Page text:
Kelly Blanpied: recently graduated from UCLA receiving degrees in Psychology and the Study of Religion. While there, Kelly participated in research at the LAPD analyzing hate crimes, presenting her research at various behavior science conferences, and was also instrumental in recruiting and training research assistants for the LAPD project. Her other undergraduate research projects explored the influence of religion and ancient religious texts as sources of contemporary bias and prejudice. During her senior year, she was invited to be a teaching assistant to professor Bertram Raven for his course in Interpersonal Influence and Social Power. Shortly before her graduation, Keisel, Boucher and Larson LLP hired Kelly to interview adult victims of childhood sex abuse perpetrated by clergy; her tasks consisted of documenting their stories on video and in a written report. Kelly has collaborated on international projects exploring attitudes about human rights laws and as part of that project, Kelly will present her results on US attitudes at the upcoming 2006 SPSSI conference. Kelly was recently admitted to the UCLA Graduate Division and will pursue her studies in the MSW program beginning Fall 2006. Kelly is interested in working with the religiously disaffected by helping them with depression and adjustment problems via facilitation of a spiritual/ethical quest with the goal of recreating an individual client meaning-making framework; she is also interested in working with victims of bias crime, and adult victims of childhood abuse. Besides her ongoing research interests in attitudes and influence strategies with regard to human rights and bias crime laws, Kelly is interested in research that delineates between religious content and dispositional factors that may contribute to religiously motivated prejudice. Her volunteer work consists of mentoring teen mom’s and mentoring the religiously disaffected; for the latter community, Kelly serves as an internet forum moderator, has chaired several national conferences for the community, and has twice served as a board director for a non-profit foundation serving the religiously disaffected population. Kelly is the mother of two young adults and recently became a grandmother. Besides enjoying her maternal roles, she enjoys cultivating roses and training in a martial art; after a year of training, Kelly is halfway toward her goal of earning her black belt in Jujitsu.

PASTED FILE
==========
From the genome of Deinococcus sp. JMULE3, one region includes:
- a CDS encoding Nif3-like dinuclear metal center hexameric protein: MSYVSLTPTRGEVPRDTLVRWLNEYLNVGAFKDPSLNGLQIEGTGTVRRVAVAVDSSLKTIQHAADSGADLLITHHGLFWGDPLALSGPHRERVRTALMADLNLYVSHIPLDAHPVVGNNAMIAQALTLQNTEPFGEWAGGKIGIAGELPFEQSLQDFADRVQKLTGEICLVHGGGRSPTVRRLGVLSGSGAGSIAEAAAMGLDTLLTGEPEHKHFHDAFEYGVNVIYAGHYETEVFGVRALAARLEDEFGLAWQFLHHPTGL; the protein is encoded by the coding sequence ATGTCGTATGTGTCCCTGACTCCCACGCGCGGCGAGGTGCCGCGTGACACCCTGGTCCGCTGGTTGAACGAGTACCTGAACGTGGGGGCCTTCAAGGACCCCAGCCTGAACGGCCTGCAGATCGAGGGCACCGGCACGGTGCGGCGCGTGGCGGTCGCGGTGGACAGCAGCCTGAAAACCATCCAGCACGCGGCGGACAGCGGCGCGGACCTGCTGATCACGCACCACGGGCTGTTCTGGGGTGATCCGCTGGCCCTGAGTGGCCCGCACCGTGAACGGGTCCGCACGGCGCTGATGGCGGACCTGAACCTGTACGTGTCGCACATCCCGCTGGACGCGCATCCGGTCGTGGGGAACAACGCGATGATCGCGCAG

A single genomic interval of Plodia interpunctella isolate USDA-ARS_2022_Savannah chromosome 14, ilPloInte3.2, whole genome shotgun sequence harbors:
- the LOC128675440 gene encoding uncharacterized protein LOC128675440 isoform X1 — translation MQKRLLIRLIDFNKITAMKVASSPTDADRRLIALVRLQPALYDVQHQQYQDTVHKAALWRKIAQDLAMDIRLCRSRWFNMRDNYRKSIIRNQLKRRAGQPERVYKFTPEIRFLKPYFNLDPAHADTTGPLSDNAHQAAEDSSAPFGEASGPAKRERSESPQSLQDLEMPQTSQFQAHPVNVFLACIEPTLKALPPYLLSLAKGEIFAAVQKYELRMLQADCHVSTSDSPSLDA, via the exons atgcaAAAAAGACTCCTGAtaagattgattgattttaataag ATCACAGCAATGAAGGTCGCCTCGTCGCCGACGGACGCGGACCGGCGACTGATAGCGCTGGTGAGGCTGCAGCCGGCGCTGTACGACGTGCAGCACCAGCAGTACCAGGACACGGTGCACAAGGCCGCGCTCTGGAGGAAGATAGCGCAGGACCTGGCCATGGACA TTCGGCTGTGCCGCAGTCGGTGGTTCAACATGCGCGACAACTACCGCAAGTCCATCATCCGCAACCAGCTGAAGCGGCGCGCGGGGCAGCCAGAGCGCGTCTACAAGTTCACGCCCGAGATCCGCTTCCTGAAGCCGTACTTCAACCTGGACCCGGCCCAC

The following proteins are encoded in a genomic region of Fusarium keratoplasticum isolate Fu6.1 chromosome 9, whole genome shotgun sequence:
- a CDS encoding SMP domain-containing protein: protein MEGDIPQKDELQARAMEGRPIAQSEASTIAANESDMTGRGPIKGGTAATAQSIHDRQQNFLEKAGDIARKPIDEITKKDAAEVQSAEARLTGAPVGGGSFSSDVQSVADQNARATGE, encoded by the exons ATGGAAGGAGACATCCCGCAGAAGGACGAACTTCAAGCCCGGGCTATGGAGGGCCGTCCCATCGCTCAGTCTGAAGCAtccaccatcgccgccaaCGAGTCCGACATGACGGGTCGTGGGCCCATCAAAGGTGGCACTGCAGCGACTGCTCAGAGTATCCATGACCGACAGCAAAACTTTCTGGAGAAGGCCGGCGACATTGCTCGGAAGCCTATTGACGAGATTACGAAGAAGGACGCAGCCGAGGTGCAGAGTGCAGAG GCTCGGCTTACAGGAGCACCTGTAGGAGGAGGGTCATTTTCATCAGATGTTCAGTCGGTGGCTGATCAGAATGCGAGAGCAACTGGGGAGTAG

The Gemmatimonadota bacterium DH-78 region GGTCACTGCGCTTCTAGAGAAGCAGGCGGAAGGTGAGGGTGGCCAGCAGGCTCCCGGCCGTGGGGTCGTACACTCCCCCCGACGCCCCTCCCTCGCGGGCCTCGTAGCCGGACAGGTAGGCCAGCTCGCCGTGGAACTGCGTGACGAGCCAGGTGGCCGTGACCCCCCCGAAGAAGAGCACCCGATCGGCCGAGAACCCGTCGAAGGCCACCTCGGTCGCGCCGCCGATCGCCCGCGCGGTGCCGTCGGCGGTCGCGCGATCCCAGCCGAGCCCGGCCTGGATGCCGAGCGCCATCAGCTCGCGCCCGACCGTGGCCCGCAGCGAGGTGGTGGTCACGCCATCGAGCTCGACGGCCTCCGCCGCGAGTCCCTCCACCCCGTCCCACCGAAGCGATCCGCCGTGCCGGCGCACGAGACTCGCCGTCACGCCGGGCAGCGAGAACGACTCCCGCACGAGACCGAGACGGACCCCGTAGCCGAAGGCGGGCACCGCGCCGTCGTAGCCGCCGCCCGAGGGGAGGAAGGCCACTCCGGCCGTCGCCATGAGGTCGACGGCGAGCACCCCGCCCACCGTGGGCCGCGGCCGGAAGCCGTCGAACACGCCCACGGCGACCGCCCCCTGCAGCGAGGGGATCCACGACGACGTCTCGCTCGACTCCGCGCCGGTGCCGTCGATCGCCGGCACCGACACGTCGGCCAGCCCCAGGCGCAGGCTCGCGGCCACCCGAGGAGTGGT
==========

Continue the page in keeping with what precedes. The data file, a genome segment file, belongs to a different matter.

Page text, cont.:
Desirée Crèvecoeur, Ph.D. (cand.): is a social psychologist in Los Angeles County. Currently, she is employed by UCLA as the project director for the Los Angeles County Evaluation Program (LACES) which evaluates all county funded alcohol and drug treatment programs. She has been studying hate crimes for the past nine years. Her research in this area includes the examination of the effects of broadcast television news media on the perpetration of hate crimes; effects of perpetrator bias, hate group/gang membership, and arousal on victim impact; as well as the effect of perpetrator gender and negative affect on victim impact. In addition to her research, Dr. Crèvecoeur has also been involved in a number of professional activities. She assisted in the planning and coordination of 'Hate Crimes: Research, Policy, and Action' conference sponsored by the Society for the Psychological Study of Social Issues (SPSSI). She was also the co-coordinator for the Minority Mentor and Diversity Task Force sponsored conference on minority research, 'Unpacking the Rhetoric within Minority and Diversity Theory and Practice' held at Claremont Graduate University. Dr. Crèvecoeur currently serves as a Community Review Materials Panel Member for the Centers for Disease Control (CDC) Los Angeles County Department of Health Services Office of AIDS Program and Policy. She has also served as guest editor for the journal of Cultural Diversity and Ethnic Minority Psychology, the Journal of Psychoactive Drugs, and the Journal for Interpersonal Violence. Dr. Crevecoeur earned a doctorate in social psychology from Claremont Graduate University, a masters degree in clinical psychology from Pepperdine University and she completed her undergraduate education in psychology at UCLA.